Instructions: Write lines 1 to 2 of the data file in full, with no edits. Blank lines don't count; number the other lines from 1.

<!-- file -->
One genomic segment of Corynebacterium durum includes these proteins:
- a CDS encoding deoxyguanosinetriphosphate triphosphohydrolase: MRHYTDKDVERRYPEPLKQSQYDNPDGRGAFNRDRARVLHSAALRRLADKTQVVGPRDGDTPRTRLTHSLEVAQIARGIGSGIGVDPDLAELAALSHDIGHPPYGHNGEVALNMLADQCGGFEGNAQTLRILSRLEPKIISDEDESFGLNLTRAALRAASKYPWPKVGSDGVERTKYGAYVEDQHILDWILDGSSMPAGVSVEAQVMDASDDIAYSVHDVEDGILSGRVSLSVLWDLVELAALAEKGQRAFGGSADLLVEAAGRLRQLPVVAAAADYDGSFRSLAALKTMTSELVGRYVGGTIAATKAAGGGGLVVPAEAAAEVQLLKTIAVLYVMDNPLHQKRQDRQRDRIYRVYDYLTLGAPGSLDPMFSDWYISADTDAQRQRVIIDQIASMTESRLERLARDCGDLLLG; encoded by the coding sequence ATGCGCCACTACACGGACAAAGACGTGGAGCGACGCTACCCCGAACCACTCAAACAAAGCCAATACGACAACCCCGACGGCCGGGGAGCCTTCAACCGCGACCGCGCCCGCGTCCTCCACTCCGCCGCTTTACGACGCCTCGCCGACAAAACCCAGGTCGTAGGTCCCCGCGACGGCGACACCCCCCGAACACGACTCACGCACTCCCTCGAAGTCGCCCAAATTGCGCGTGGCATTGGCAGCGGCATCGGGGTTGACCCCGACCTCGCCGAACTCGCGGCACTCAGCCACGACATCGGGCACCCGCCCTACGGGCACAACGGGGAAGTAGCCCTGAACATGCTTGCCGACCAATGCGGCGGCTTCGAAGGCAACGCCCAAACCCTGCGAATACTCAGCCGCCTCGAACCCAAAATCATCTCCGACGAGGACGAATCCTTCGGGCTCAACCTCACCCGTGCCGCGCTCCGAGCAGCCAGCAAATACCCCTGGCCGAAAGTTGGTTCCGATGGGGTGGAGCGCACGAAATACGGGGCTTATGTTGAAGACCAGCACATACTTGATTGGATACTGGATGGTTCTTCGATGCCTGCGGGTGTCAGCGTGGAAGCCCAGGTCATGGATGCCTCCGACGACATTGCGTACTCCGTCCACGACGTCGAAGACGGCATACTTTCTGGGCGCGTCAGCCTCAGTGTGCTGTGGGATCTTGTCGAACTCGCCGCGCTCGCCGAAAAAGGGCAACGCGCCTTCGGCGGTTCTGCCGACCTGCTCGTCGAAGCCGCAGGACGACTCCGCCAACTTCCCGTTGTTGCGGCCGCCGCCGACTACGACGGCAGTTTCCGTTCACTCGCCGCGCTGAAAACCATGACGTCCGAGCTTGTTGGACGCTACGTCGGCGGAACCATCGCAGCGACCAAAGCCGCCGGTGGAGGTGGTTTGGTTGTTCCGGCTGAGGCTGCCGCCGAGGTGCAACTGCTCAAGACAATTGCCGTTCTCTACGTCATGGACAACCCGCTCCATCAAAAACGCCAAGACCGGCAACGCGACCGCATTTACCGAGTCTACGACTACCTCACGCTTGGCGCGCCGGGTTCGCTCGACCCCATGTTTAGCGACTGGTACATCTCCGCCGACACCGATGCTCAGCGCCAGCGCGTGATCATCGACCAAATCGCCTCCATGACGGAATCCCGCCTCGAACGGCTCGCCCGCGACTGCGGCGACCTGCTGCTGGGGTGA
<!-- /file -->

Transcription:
One genomic segment of Corynebacterium durum includes these proteins:
- a CDS encoding deoxyguanosinetriphosphate triphosphohydrolase: MRHYTDKDVERRYPEPLKQSQYDNPDGRGAFNRDRARVLHSAALRRLADKTQVVGPRDGDTPRTRLTHSLEVAQIARGIGSGIGVDPDLAELAALSHDIGHPPYGHNGEVALNMLADQCGGFEGNAQTLRILSRLEPKIISDEDESFGLNLTRAALRAASKYPWPKVGSDGVERTKYGAYVEDQHILDWILDGSSMPAGVSVEAQVMDASDDIAYSVHDVEDGILSGRVSLSVLWDLVELAALAEKGQRAFGGSADLLVEAAGRLRQLPVVAAAADYDGSFRSLAALKTMTSELVGRYVGGTIAATKAAGGGGLVVPAEAAAEVQLLKTIAVLYVMDNPLHQKRQDRQRDRIYRVYDYLTLGAPGSLDPMFSDWYISADTDAQRQRVIIDQIASMTESRLERLARDCGDLLLG; encoded by the coding sequence ATGCGCCACTACACGGACAAAGACGTGGAGCGACGCTACCCCGAACCACTCAAACAAAGCCAATACGACAACCCCGACGGCCGGGGAGCCTTCAACCGCGACCGCGCCCGCGTCCTCCACTCCGCCGCTTTACGACGCCTCGCCGACAAAACCCAGGTCGTAGGTCCCCGCGACGGCGACACCCCCCGAACACGACTCACGCACTCCCTCGAAGTCGCCCAAATTGCGCGTGGCATTGGCAGCGGCATCGGGGTTGACCCCGACCTCGCCGAACTCGCGGCACTCAGCCACGACATCGGGCACCCGCCCTACGGGCACAACGGGGAAGTAGCCCTGAACATGCTTGCCGACCAATGCGGCGGCTTCGAAGGCAACGCCCAAACCCTGCGAATACTCAGCCGCCTCGAACCCAAAATCATCTCCGACGAGGACGAATCCTTCGGGCTCAACCTCACCCGTGCCGCGCTCCGAGCAGCCAGCAAATACCCCTGGCCGAAAGTTGGTTCCGATGGGGTGGAGCGCACGAAATACGGGGCTTATGTTGAAGACCAGCACATACTTGATTGGATACTGGATGGTTCTTCGATGCCTGCGGGTGTCAGCGTGGAAGCCCAGGTCATGGATGCCTCCGACGACATTGCGTACTCCGTCCACGACGTCGAAGACGGCATACTTTCTGGGCGCGTCAGCCTCAGTGTGCTGTGGGATCTTGTCGAACTCGCCGCGCTCGCCGAAAAAGGGCAACGCGCCTTCGGCGGTTCTGCCGACCTGCTCGTCGAAGCCGCAGGACGACTCCGCCAACTTCCCGTTGTTGCGGCCGCCGCCGACTACGACGGCAGTTTCCGTTCACTCGCCGCGCTGAAAACCATGACGTCCGAGCTTGTTGGACGCTACGTCGGCGGAACCATCGCAGCGACCAAAGCCGCCGGTGGAGGTGGTTTGGTTGTTCCGGCTGAGGCTGCCGCCGAGGTGCAACTGCTCAAGACAATTGCCGTTCTCTACGTCATGGACAACCCGCTCCATCAAAAACGCCAAGACCGGCAACGCGACCGCATTTACCGAGTCTACGACTACCTCACGCTTGGCGCGCCGGGTTCGCTCGACCCCATGTTTAGCGACTGGTACATCTCCGCCGACACCGATGCTCAGCGCCAGCGCGTGATCATCGACCAAATCGCCTCCATGACGGAATCCCGCCTCGAACGGCTCGCCCGCGACTGCGGCGACCTGCTGCTGGGGTGA